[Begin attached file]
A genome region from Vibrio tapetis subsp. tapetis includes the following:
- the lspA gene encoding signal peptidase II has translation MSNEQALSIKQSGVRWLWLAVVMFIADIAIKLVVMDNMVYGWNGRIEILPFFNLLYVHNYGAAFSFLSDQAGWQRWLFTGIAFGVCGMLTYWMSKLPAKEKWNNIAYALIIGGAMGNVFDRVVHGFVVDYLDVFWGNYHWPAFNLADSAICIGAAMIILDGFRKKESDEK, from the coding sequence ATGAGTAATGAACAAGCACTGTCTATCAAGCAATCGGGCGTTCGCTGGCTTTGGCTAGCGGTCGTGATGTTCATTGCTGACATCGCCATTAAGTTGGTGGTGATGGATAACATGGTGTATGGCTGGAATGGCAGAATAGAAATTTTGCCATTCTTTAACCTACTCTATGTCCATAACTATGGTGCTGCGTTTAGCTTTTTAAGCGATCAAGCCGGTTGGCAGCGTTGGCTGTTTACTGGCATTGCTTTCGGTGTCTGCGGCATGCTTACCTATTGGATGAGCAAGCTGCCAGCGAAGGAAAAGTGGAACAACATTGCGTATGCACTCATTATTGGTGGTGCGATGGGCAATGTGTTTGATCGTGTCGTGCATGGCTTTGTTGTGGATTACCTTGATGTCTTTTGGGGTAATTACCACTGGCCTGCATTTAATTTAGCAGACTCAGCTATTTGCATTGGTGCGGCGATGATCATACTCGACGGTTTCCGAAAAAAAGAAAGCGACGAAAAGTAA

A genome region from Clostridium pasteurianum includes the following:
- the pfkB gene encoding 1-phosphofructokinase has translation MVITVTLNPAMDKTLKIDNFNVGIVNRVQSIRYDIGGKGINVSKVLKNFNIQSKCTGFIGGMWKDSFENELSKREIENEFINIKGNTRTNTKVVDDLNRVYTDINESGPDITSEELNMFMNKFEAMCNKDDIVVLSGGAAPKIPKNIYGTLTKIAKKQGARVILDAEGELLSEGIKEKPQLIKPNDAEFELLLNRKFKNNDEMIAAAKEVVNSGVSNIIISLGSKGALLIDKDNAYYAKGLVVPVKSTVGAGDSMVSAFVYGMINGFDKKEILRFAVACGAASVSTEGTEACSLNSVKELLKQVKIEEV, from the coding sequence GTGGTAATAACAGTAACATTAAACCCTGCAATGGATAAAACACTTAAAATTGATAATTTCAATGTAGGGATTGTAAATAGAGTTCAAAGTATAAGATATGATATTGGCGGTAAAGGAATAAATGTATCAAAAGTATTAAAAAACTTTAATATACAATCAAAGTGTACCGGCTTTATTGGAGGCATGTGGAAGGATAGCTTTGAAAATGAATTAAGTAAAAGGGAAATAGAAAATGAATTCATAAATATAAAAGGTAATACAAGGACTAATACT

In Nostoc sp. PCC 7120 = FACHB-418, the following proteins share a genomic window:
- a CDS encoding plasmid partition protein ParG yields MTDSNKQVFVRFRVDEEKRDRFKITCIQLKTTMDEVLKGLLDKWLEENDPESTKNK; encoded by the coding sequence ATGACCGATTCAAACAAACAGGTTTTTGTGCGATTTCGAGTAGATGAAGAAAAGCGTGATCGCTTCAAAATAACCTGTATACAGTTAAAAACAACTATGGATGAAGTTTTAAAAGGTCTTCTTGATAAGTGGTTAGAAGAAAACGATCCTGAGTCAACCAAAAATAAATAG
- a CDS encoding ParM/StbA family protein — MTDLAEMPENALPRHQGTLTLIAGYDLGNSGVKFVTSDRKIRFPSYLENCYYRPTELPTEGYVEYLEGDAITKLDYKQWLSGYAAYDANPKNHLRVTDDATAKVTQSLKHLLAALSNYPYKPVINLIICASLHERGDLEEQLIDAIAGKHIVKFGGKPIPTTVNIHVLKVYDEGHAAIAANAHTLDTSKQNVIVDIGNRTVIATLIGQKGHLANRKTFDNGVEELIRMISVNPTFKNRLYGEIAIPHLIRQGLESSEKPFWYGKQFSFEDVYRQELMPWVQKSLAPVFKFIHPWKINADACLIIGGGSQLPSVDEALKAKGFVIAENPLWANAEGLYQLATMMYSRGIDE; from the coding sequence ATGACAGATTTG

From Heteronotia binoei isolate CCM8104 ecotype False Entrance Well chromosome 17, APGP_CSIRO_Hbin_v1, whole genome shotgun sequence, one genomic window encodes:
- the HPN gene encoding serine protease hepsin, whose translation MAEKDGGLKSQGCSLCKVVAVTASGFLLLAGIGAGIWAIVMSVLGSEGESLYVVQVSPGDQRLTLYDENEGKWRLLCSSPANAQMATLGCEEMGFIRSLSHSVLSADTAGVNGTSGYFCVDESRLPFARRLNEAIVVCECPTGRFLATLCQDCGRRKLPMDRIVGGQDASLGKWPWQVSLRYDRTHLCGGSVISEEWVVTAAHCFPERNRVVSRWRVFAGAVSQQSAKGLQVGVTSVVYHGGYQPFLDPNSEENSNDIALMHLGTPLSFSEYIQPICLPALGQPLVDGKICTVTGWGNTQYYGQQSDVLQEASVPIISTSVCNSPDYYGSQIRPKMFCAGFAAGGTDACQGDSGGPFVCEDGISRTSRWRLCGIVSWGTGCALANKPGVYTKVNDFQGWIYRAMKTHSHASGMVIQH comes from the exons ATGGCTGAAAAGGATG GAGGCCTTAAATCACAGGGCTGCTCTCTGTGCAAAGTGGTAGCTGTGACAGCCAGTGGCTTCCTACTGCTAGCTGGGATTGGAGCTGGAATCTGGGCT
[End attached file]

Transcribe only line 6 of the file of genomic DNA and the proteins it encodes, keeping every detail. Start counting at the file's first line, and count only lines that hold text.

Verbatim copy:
- a CDS encoding plasmid partition protein ParG yields MTDSNKQVFVRFRVDEEKRDRFKITCIQLKTTMDEVLKGLLDKWLEENDPESTKNK; encoded by the coding sequence ATGACCGATTCAAACAAACAGGTTTTTGTGCGATTTCGAGTAGATGAAGAAAAGCGTGATCGCTTCAAAATAACCTGTATACAGTTAAAAACAACTATGGATGAAGTTTTAAAAGGTCTTCTTGATAAGTGGTTAGAAGAAAACGATCCTGAGTCAACCAAAAATAAATAG